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New Online Critique Group!

A newer member of our group, Isham James, would like to start an AWA online critique group and we’re looking for other interested parties.

I know sometimes it’s hard to be able to meet up in Athens at the same place and time. Whether you work odd hours or live a little outside the city (as I do), it can be a challenge to make it to a physical meeting for a critique group. This online group will hopefully provide a chance to improve your craft on your schedule.

What are we looking for?

We’re looking for 5-7 prose fiction writers who are willing to commit to trying this idea for a few months. Why prose fiction? As well being very popular within our group, other kinds of writers like poets and nonfiction writers may be disappointed be find themselves surrounded by those who don’t understand their craft as they do. If you’re interested in leading a differently focused group, let me know!

The loose plan right now is that the group will post to private Google Docs files and each member would submit new material once a month (probably a short story or chapter). Please email me at by August 19th, 2017 if you are interested or have any questions.

Ten Reasons Why Writers Should Network (and one reason why they shouldn’t)

Like many other writers, I spend a lot of time alone.  And I like it.  A lot.

But I also founded the Athens Writers Association.

Why?  What pulls us writers out of our shells, away from our peaceful little nest-like abodes, and out into the public eye, the uneasy conversation, or even onto the (gasp!) center stage?

A lot of reasons, obviously.  It would be very false to attribute just one explanation to us all.  That said — whatever draws us out — what we often find is a network.

That word still reeks of business-ese to me, and makes me envision lots of men in ill-fitting suits pressing business cards into each other’s hands, and yet I’m sure networking is one of the best things I’ve ever done for myself as a writer.

Found on

A little background: home schooled off the grid in the 80s and 90s, I had very little contact with other writers ’til I started going to classes and writers conferences in 1998.  Even then, I was very shy, somewhat nervous, and thought I didn’t have anything to say that people would want to hear.  But…  I also had a burning desire to become a great writer.

So in 2002 I joined a novel critique group that met at the local Borders bookstore and made my first writing friends.  In the four years we were together, I eventually became co-moderator.  The most fascinating thing to me though, was watching my writing get better as I moved from being the baby newbie writer of the group to one of the most experienced (it also taught me about the high turnover of groups 😉 ).  I am forever indebted to those writers, because they helped me become better than I had even been before, and I’m not sure if I would have ever gotten to where I am now without their help and opinions.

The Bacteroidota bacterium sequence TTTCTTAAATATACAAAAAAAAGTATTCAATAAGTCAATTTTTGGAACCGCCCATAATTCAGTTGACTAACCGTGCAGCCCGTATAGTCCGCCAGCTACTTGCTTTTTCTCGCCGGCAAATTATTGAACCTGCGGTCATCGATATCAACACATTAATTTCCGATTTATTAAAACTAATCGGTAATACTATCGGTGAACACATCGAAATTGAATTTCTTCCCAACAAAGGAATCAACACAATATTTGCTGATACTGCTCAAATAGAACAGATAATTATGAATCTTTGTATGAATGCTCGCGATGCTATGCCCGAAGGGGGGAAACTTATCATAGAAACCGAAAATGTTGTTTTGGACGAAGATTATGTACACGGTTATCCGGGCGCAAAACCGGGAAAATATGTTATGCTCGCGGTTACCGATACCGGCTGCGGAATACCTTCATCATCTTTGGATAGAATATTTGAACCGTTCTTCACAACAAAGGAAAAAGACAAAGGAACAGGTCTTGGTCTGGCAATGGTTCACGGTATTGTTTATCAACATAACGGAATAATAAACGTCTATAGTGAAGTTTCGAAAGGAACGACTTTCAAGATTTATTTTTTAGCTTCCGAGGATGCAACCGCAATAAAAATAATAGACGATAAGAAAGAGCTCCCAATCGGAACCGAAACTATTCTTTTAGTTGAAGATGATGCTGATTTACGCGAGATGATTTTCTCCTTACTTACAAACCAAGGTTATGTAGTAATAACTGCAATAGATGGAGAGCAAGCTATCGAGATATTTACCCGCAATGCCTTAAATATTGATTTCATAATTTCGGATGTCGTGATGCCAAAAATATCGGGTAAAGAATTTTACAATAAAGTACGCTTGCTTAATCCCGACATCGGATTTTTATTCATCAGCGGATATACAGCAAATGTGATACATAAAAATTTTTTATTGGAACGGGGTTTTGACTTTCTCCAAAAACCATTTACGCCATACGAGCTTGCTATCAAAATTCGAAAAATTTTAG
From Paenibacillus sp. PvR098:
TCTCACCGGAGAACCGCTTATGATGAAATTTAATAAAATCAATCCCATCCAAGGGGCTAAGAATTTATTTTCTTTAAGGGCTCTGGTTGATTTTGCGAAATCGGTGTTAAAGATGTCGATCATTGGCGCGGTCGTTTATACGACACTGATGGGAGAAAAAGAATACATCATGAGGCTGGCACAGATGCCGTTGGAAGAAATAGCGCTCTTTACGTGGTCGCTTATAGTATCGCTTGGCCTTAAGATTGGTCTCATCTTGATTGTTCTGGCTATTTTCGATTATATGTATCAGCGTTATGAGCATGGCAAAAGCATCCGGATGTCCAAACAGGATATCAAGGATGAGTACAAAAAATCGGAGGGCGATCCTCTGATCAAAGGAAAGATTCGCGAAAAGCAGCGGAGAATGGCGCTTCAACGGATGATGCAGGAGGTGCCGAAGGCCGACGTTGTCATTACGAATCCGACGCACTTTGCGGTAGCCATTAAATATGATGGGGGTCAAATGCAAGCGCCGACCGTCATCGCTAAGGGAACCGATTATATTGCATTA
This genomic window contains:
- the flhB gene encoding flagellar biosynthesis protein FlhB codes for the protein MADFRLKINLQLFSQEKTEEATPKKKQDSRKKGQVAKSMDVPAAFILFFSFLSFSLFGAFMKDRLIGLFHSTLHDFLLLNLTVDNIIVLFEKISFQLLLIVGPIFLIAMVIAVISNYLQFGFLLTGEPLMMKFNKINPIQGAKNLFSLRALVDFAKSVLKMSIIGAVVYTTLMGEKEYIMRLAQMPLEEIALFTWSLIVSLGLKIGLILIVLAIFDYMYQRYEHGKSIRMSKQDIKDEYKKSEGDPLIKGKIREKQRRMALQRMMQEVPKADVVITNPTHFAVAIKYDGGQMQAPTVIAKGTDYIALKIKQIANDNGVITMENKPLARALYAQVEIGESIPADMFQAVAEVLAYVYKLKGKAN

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After the first critique group ended I tried to start another one called (cough, cough) Novel Journeys but that didn’t take (someone in the group actually hated Tolkien).  Fast forward to 2012.  I had been meeting with other creative types for a few months through, but I felt the need for more.  I knew there had to be lots of writers in the Athens area, but it was hard to meet them, and by that point I had visited a few more critiques groups and decided that wasn’t the place for me (and my writing) right then.

So the Athens Writers Association was born, born of a desire to connect — I just didn’t know how or why yet.  Sixteen people showed up at that first meeting, and let me tell you, it was pretty intimidating to talk in front of them.  But in one night I had almost doubled the number of local writers I’d ever met.  We were on to something.

But this isn’t about me or even about AWA.  This is about you, and why you should (if you feel the distant call) journey outward, at least as far as to touch our hands, make contact, and know you’re not alone in the crazy thing called the writing life.  Here’s why —

Ten Reasons Why Writers Should Network (and one reason why they shouldn’t)

  1.    You are not alone.  One of the best reasons to connect with any group of like-minded or similarly-experienced people is to understand how universal your feelings and problems are.  My sister is my closest confidante and yet in writing, the other AWA members ‘get’ me in a way non-writers, even an artist, cannot.  My issues are their issues.  Just knowing others are out there on the same journey can help immensely.
  2. Your writing will improve.  Even if you’re not in a critique group, exposure to others will sharpen your game, help you ferret out old troupes and worn-out plots, and inspire you in new directions.